WeWork’s Chapter 11
Between the rise of remote work, and rapid increase in interest rates, America’s office landlords were already facing an uphill battle. Now WeWork’s bankruptcy is adding to their struggles.
The coworking company was at one point the largest office tenant in New York, but this week, it filed for bankruptcy. For office landlords, this means more trouble ahead.
Closing Down Offices
WeWork’s office space spans some 600 office buildings throughout the U.S. In New York, its leases are concentrated in older Class B properties, which tend to be less desirable for new tenants, adding more pressure to the landlords who would want to find new renters after WeWork moves out.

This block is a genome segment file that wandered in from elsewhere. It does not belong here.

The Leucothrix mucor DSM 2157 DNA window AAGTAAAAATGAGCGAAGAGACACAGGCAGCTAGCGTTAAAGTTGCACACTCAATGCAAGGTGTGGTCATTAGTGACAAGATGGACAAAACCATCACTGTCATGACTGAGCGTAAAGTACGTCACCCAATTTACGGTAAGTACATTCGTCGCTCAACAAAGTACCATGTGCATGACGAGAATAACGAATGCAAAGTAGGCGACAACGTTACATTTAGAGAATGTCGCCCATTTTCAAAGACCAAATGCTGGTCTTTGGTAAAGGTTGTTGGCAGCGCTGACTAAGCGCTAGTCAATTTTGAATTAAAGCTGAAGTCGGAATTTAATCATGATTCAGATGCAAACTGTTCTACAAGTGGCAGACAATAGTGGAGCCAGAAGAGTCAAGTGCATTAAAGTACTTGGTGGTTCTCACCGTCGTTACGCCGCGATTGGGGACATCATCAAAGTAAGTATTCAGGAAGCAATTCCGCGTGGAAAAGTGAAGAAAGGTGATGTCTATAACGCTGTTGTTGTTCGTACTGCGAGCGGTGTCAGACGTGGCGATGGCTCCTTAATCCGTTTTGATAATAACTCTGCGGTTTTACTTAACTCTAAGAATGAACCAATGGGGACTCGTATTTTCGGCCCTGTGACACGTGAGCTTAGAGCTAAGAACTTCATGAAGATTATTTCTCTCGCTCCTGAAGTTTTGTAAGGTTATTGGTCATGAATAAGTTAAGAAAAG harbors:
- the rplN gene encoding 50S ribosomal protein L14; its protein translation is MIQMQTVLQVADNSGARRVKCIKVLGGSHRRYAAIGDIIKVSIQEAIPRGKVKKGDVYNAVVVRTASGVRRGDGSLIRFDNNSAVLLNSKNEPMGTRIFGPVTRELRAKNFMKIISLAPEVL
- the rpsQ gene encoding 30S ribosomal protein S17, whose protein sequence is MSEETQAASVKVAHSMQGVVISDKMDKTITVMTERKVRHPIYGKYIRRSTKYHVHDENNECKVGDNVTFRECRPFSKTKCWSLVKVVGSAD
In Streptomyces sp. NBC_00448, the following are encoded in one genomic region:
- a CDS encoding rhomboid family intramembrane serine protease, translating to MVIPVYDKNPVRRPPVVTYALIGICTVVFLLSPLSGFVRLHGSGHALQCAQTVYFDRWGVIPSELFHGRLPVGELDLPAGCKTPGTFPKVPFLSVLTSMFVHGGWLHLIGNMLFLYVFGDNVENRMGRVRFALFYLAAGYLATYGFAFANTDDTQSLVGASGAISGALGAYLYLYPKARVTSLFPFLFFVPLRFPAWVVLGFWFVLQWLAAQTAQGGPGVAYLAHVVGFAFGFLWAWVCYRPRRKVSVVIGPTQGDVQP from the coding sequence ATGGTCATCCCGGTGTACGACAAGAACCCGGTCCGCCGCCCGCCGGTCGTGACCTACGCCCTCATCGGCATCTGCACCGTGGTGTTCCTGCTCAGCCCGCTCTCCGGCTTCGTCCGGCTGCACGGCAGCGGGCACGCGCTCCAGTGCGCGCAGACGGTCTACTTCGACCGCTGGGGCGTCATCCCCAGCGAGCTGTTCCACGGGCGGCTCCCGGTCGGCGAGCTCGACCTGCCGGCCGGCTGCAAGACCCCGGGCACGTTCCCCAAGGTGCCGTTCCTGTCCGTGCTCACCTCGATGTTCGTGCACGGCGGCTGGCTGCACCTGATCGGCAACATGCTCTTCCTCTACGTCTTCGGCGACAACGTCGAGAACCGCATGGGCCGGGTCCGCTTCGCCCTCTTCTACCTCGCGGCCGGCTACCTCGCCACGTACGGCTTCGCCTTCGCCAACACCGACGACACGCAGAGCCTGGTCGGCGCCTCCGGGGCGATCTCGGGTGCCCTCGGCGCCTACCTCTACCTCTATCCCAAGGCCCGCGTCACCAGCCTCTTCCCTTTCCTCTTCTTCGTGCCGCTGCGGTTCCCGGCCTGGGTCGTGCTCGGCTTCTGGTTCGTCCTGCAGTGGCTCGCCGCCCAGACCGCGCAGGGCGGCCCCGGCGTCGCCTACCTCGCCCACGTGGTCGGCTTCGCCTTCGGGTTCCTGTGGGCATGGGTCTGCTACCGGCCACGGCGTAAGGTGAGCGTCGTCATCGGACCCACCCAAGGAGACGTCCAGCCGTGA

As part of its bankruptcy, WeWork hopes to cancel at least 40 leases in the city.
The Ripple Effect
WeWork’s bankruptcy, and the potential repercussions for commercial landlords, may have a knock-on effect for the financial system, as many office loans sit on bank balance sheets. If there’s trouble ahead, lending conditions could tighten.
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